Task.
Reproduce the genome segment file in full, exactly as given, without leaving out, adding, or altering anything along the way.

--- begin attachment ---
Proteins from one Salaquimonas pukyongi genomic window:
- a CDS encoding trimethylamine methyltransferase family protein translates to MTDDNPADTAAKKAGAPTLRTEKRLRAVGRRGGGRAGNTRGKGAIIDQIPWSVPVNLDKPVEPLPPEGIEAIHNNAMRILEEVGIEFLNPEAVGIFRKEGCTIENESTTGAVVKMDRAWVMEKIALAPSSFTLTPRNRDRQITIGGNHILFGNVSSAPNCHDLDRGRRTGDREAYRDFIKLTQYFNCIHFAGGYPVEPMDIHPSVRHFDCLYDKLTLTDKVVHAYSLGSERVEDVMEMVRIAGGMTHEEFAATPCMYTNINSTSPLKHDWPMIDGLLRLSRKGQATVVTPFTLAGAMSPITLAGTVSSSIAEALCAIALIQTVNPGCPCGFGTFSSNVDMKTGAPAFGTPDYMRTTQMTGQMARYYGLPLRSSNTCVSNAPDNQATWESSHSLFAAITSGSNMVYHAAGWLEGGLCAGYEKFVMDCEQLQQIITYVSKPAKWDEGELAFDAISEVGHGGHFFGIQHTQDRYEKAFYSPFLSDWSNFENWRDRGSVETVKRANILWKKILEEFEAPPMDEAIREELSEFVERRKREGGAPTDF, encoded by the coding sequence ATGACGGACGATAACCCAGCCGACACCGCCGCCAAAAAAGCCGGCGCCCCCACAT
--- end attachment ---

Proteins from one Salaquimonas pukyongi genomic window:
- a CDS encoding trimethylamine methyltransferase family protein translates to MTDDNPADTAAKKAGAPTLRTEKRLRAVGRRGGGRAGNTRGKGAIIDQIPWSVPVNLDKPVEPLPPEGIEAIHNNAMRILEEVGIEFLNPEAVGIFRKEGCTIENESTTGAVVKMDRAWVMEKIALAPSSFTLTPRNRDRQITIGGNHILFGNVSSAPNCHDLDRGRRTGDREAYRDFIKLTQYFNCIHFAGGYPVEPMDIHPSVRHFDCLYDKLTLTDKVVHAYSLGSERVEDVMEMVRIAGGMTHEEFAATPCMYTNINSTSPLKHDWPMIDGLLRLSRKGQATVVTPFTLAGAMSPITLAGTVSSSIAEALCAIALIQTVNPGCPCGFGTFSSNVDMKTGAPAFGTPDYMRTTQMTGQMARYYGLPLRSSNTCVSNAPDNQATWESSHSLFAAITSGSNMVYHAAGWLEGGLCAGYEKFVMDCEQLQQIITYVSKPAKWDEGELAFDAISEVGHGGHFFGIQHTQDRYEKAFYSPFLSDWSNFENWRDRGSVETVKRANILWKKILEEFEAPPMDEAIREELSEFVERRKREGGAPTDF, encoded by the coding sequence ATGACGGACGATAACCCAGCCGACACCGCCGCCAAAAAAGCCGGCGCCCCCACAT